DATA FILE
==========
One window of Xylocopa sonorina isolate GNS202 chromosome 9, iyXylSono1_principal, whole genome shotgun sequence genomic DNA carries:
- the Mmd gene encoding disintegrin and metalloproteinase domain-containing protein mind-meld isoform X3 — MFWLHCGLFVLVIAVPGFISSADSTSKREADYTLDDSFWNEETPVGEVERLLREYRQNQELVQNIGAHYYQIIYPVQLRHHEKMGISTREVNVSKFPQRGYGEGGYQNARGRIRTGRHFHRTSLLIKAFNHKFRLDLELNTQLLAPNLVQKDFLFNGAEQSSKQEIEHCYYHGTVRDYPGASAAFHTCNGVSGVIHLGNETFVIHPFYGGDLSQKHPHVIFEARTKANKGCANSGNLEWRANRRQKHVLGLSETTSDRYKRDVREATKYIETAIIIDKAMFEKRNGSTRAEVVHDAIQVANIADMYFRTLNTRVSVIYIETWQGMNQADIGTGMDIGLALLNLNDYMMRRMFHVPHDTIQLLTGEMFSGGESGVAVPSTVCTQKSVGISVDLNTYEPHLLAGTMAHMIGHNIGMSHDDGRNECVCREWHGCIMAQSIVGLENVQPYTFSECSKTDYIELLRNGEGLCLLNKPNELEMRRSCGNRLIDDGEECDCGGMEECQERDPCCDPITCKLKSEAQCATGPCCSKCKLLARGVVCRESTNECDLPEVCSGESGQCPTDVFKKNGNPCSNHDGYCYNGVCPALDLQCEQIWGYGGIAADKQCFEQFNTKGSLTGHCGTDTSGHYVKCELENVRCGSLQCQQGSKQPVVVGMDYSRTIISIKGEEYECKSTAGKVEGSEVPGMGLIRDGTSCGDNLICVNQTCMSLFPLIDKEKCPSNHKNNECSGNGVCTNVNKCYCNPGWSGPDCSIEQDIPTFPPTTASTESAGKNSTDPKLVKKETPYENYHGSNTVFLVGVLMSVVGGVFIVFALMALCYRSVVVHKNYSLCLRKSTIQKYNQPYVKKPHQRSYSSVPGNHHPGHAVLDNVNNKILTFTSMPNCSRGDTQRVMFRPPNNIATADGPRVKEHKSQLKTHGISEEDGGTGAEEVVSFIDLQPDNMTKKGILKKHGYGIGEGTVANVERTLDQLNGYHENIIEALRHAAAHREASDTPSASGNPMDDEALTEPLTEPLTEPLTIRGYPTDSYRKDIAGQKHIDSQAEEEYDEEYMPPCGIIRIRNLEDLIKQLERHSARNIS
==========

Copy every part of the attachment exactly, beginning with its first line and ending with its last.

One window of Xylocopa sonorina isolate GNS202 chromosome 9, iyXylSono1_principal, whole genome shotgun sequence genomic DNA carries:
- the Mmd gene encoding disintegrin and metalloproteinase domain-containing protein mind-meld isoform X3 — MFWLHCGLFVLVIAVPGFISSADSTSKREADYTLDDSFWNEETPVGEVERLLREYRQNQELVQNIGAHYYQIIYPVQLRHHEKMGISTREVNVSKFPQRGYGEGGYQNARGRIRTGRHFHRTSLLIKAFNHKFRLDLELNTQLLAPNLVQKDFLFNGAEQSSKQEIEHCYYHGTVRDYPGASAAFHTCNGVSGVIHLGNETFVIHPFYGGDLSQKHPHVIFEARTKANKGCANSGNLEWRANRRQKHVLGLSETTSDRYKRDVREATKYIETAIIIDKAMFEKRNGSTRAEVVHDAIQVANIADMYFRTLNTRVSVIYIETWQGMNQADIGTGMDIGLALLNLNDYMMRRMFHVPHDTIQLLTGEMFSGGESGVAVPSTVCTQKSVGISVDLNTYEPHLLAGTMAHMIGHNIGMSHDDGRNECVCREWHGCIMAQSIVGLENVQPYTFSECSKTDYIELLRNGEGLCLLNKPNELEMRRSCGNRLIDDGEECDCGGMEECQERDPCCDPITCKLKSEAQCATGPCCSKCKLLARGVVCRESTNECDLPEVCSGESGQCPTDVFKKNGNPCSNHDGYCYNGVCPALDLQCEQIWGYGGIAADKQCFEQFNTKGSLTGHCGTDTSGHYVKCELENVRCGSLQCQQGSKQPVVVGMDYSRTIISIKGEEYECKSTAGKVEGSEVPGMGLIRDGTSCGDNLICVNQTCMSLFPLIDKEKCPSNHKNNECSGNGVCTNVNKCYCNPGWSGPDCSIEQDIPTFPPTTASTESAGKNSTDPKLVKKETPYENYHGSNTVFLVGVLMSVVGGVFIVFALMALCYRSVVVHKNYSLCLRKSTIQKYNQPYVKKPHQRSYSSVPGNHHPGHAVLDNVNNKILTFTSMPNCSRGDTQRVMFRPPNNIATADGPRVKEHKSQLKTHGISEEDGGTGAEEVVSFIDLQPDNMTKKGILKKHGYGIGEGTVANVERTLDQLNGYHENIIEALRHAAAHREASDTPSASGNPMDDEALTEPLTEPLTEPLTIRGYPTDSYRKDIAGQKHIDSQAEEEYDEEYMPPCGIIRIRNLEDLIKQLERHSARNIS